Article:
Having worked as a geo-environmental consultant for over ten years, I am accustomed to the challenges of site work. Wet weather, temperamental monitoring instruments, flat tires, 4am starts – all experienced and overcome. Perhaps then it was timely that my expectations were challenged.
I, as Principal Geo-Environmental Consultant for GGS, had already worked with the client, Sweco, on many UK projects performing continuous monitoring and baseline monitoring at several large residential housing developments near former landfills and shallow mine workings. The data and guidance we provided were so highly valued by the client that they invited us to work for them again, this time in Gothenburg, Sweden. This was a welcome testimony to the standard of our work, a great opportunity to work in Scandinavia, and a potentially enormous logistical challenge, given the current situation with Corona virus in the UK and EU.
Monitoring was to start in November 2021, when Covid-19 travel restrictions were strict. It was also a 2000-mile round trip by van and ferry to deploy instruments in six monitoring wells and acquire vital data on ground gas and groundwater behaviour. A positive test could have cost time and resources, so the pressure was on. Thankfully, after testing negative several times, acquiring a covid passport and filling out numerous forms, I was allowed out of the UK and began the long drive to Gothenburg. Winter weather was imminent, meaning grey skies and few photo opportunities. My route did take me over the impressive bridges in Denmark and into Sweden, and of course, through beautiful countryside, which made a pleasant change from the M6.
I met the project lead and local council representative on site at Frihamnen docks on my first visit. Both insisted that any potential ground gas hazards were fully investigated. This is my favourite type of client; informed and committed to due diligence. Frihamnen is previously flooded land comprised of canals that have been infilled, making high water levels a challenge too. Knowing GGS’s reputation for industry leading monitoring and interpretation, the approach was to conduct continuous ground gas, water and flow monitoring to provide all lines of inquiry and develop a robust conceptual site model. One key objective was to capture falls in pressure to understand ground gas behaviour during key driving mechanisms.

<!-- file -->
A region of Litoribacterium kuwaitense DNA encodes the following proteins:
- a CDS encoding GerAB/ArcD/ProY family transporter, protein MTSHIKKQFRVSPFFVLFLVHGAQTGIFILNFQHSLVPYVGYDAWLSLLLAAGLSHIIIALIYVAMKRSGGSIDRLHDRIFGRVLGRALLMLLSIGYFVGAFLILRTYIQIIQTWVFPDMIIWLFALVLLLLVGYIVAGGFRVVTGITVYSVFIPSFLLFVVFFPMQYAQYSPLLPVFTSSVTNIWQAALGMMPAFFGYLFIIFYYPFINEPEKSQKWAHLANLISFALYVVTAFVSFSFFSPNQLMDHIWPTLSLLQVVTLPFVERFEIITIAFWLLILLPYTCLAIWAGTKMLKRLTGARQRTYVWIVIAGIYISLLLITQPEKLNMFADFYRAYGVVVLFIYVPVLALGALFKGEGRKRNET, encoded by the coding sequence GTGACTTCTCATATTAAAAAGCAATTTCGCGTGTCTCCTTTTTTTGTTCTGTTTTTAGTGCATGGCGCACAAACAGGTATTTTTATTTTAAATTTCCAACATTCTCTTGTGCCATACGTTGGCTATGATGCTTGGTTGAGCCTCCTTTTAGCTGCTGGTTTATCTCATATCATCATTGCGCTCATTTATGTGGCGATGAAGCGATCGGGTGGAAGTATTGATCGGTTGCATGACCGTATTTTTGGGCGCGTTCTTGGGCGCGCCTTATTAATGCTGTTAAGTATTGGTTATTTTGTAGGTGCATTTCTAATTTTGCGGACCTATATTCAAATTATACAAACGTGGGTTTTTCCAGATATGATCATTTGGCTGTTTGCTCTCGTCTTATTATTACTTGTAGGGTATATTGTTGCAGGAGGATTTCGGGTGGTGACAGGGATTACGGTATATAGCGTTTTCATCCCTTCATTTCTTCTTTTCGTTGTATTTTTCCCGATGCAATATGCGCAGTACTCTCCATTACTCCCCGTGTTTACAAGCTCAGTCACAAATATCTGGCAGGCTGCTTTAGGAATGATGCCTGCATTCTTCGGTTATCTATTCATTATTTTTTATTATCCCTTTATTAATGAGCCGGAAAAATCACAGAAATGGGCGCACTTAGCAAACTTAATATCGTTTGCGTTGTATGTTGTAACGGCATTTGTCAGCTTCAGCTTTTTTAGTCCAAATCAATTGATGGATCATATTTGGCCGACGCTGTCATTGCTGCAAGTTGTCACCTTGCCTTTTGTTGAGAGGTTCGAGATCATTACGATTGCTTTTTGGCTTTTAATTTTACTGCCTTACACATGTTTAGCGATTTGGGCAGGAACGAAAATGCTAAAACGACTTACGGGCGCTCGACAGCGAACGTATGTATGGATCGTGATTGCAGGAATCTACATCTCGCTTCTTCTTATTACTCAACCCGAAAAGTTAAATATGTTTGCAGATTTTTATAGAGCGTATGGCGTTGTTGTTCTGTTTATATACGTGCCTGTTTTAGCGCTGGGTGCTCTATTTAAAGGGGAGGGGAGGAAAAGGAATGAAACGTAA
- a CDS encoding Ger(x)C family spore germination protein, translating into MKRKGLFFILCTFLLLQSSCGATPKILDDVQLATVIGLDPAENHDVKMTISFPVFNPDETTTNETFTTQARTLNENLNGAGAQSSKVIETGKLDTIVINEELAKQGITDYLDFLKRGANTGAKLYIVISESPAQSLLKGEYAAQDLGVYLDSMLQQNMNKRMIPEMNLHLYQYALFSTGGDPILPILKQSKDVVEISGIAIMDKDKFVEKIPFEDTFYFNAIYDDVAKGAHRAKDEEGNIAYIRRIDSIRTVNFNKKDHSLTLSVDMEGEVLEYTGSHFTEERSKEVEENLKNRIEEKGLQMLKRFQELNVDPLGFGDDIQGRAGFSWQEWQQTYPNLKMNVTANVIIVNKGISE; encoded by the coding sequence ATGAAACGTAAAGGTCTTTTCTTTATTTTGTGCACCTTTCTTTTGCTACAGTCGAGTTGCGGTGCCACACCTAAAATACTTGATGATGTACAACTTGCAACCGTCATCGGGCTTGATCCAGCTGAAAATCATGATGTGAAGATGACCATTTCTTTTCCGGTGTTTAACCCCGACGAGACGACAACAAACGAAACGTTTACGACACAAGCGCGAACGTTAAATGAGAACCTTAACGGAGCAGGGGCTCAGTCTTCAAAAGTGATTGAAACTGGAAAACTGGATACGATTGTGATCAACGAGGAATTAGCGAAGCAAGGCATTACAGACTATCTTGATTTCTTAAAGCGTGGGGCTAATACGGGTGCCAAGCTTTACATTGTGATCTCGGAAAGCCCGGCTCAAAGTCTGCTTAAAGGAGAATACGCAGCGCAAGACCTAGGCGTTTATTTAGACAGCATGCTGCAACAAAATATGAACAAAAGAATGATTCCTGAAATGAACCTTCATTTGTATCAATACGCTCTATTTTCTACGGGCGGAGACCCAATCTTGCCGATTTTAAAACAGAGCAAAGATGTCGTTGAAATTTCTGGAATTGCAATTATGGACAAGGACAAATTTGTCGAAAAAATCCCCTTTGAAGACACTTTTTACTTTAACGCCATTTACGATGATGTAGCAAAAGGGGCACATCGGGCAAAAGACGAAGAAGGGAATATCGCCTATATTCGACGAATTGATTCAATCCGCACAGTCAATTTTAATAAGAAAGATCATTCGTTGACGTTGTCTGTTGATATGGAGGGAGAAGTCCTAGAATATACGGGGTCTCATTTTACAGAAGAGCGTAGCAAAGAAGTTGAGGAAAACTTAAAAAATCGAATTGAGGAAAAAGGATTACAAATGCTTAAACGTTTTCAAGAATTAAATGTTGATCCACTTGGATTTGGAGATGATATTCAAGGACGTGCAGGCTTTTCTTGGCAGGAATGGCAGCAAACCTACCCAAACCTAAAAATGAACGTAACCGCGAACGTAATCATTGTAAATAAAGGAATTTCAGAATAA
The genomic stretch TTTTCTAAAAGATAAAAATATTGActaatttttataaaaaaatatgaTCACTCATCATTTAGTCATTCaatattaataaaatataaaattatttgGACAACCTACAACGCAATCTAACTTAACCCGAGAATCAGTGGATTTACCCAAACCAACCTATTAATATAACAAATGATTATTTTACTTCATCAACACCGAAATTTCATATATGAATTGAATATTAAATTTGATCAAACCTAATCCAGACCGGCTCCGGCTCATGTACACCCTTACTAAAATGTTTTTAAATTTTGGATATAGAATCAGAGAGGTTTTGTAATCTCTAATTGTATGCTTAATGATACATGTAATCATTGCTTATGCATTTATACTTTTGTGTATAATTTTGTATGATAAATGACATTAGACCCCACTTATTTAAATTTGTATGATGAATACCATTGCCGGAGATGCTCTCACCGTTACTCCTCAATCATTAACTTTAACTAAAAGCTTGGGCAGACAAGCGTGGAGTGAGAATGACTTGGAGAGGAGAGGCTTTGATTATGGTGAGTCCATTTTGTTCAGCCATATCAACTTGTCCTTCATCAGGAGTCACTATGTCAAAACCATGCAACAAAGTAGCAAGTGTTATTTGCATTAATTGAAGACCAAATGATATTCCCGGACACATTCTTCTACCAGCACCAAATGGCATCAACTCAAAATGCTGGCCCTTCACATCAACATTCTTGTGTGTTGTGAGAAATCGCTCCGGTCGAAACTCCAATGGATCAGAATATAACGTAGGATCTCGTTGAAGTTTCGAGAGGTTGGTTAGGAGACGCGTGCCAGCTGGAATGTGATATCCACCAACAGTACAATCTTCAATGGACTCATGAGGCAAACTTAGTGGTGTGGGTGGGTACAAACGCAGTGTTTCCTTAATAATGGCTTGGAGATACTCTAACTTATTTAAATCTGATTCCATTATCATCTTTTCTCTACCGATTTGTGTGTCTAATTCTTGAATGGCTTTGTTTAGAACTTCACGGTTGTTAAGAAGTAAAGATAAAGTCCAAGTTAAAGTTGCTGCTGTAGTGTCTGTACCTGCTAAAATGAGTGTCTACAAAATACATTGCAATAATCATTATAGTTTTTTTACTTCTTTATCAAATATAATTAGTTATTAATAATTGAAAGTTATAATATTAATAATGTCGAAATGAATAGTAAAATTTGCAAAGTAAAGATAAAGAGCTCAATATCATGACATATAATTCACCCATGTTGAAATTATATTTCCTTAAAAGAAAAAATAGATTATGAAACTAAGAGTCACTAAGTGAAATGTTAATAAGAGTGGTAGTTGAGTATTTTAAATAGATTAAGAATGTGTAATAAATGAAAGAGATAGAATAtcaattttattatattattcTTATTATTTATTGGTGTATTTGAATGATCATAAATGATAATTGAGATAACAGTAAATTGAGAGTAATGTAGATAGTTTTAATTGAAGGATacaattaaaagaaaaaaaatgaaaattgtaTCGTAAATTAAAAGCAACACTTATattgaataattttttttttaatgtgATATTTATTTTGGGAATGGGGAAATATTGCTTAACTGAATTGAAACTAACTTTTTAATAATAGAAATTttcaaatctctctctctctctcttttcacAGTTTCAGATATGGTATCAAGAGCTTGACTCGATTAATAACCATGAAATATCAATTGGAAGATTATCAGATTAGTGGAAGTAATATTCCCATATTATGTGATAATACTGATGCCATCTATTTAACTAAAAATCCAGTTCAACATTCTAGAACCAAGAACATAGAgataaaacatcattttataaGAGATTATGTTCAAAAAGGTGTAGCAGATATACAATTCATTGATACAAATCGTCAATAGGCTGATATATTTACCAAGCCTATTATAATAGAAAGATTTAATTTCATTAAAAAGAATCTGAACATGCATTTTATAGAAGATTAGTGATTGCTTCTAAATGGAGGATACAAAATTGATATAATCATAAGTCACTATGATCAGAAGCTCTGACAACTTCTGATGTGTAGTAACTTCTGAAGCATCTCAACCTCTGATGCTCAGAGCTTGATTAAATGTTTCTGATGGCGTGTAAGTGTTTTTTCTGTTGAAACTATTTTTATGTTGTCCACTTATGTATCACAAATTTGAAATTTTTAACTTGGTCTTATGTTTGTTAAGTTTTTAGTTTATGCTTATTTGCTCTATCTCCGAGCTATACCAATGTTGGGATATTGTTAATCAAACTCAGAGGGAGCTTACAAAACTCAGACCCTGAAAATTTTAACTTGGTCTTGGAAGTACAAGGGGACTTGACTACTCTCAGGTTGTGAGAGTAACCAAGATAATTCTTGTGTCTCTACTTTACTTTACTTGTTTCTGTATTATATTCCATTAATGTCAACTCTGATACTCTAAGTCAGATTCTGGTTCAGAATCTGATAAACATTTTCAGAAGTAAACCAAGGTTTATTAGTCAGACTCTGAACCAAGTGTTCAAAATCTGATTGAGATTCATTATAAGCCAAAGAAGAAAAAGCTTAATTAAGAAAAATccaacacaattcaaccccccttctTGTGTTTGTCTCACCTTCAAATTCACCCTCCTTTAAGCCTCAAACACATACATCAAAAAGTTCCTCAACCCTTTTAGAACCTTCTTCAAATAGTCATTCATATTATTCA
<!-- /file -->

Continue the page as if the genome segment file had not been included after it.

As I was planning the return trip, covid travel rules changed 48hrs before my departure. I ordered covid-19 tests in advance, but they didn’t arrive in time, which resulted in finding a testing site in Rotterdam on the return leg before being allowed back into the UK for Christmas! Then, just to add a little more excitement to my trip, Storm Barra made a spectacular appearance resulting in a three-hour delay to the ferry crossing. At GGS, we usually get excited when a storm passes over as we get to see the response from ground gases on multiple sites. However, I do usually prefer being at my desk these days.
Thankfully there was a positive aspect of the storm, as it created a significant pressure drop and the ideal environment for potential ground gas migration and worst-case conditions to inform the risk assessment. In summary, the monitoring completed provided an interesting, extensive and robust time series data set that will provide certainty for the client to establish the actual risk posed by ground gases, including requirements for remedial design.
What I like most about working in environmental monitoring is the diverse range of projects I work on, no two of which are the same. Every client and location have a unique set of characteristics which guide the approaches we take. Despite the additional challenges presented by the Gothenburg project, I enjoyed it. Challenges were identified and solutions were found, some even originating from the challenges themselves. Thanks Storm Barra.
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